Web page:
Process vs. product in education

Tonight we attended our weekly Colloquium, a term I’m not sure how to define except as “an educational space where we learn about what it means to be a PhD student.” Since we’re all still scratching our heads trying to figure out how we got picked for the program at CUNY, it’s generally pretty helpful.

We have speakers come to most of our Colloquium meetings, and tonight we were joined by two candidates like ourselves in the Urban Ed program who were fourth-year students, people I guess we call “near-peers” (which sounds like either a kindergarten buddy system or a Hershey’s candy to me…). One of the students was Ana María Correa (http://www.ballethispanico.org/in-the-community/staff), who works at Ballet Hispánico and studies art in education. Like many of our guest speakers, Ana María had great insights about what to expect, what mistakes and challenges she had in doing her doctoral work, what it felt like to be in a program where you didn’t seem to have the know-how or firepower of your peers.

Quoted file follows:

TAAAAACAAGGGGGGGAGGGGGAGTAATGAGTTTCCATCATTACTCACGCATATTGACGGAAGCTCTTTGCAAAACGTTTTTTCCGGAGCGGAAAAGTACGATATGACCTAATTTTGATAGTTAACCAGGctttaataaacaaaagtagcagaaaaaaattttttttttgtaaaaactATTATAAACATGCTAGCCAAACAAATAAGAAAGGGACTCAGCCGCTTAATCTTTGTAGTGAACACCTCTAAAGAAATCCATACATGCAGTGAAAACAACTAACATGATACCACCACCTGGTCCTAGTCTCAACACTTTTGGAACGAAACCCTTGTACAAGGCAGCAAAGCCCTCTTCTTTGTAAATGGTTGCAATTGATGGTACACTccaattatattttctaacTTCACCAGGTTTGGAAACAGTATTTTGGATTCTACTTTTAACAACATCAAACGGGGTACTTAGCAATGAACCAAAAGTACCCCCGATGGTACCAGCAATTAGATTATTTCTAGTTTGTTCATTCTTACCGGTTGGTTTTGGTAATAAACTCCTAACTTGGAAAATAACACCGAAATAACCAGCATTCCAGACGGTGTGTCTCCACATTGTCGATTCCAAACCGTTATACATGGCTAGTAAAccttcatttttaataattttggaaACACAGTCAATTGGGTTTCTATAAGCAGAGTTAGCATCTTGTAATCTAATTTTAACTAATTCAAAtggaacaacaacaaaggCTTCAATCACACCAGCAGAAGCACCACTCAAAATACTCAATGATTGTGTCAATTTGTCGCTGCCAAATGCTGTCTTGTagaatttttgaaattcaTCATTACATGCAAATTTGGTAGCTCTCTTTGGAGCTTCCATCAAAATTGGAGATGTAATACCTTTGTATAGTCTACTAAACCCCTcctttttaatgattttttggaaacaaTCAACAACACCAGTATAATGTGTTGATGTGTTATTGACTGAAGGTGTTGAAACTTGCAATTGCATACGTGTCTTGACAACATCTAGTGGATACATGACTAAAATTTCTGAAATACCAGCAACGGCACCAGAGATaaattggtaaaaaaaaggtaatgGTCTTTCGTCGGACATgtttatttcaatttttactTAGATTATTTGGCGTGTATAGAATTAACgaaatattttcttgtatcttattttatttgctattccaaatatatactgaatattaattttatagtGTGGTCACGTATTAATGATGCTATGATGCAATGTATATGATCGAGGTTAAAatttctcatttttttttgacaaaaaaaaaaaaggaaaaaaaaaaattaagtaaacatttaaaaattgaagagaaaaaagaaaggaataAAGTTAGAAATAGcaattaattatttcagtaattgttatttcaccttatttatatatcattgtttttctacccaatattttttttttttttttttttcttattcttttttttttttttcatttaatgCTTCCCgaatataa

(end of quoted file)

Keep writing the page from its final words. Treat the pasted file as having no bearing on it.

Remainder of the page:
Ana María reminded us, in a word, that John Dewey’s admonition from Democracy and Education (http://www.gutenberg.org/files/852/852-h/852-h.htm), written almost 100 years ago, still holds true for us, as it does for all students: Education is not a product but a process. If we allow “externally imposed aims” to dictate the priorities of education, the process can become “mechanical and slavish” (Dewey, Chapter 8) and we end up simply imbibing formulas to be regurgitated later when called for. Her point was simple: You are only where you can be, in your own space, your own point in the process of learning and building.

Educating in a democracy means challenging schooling status quo; this is true for us as students of education as well. Whether we call it a journey (as Ana María did), a process, or something else, we allow our experience to be our own, one of curiosity and individual drive within our community. I imagine it’s CUNY’s hope that we can then move on as educators to work with our own students in a similarly nurturing and inspiring way. In the greater social context, this is certainly a radical perspective…but then again, Dewey was radical for his time. And we’re still reading him today.

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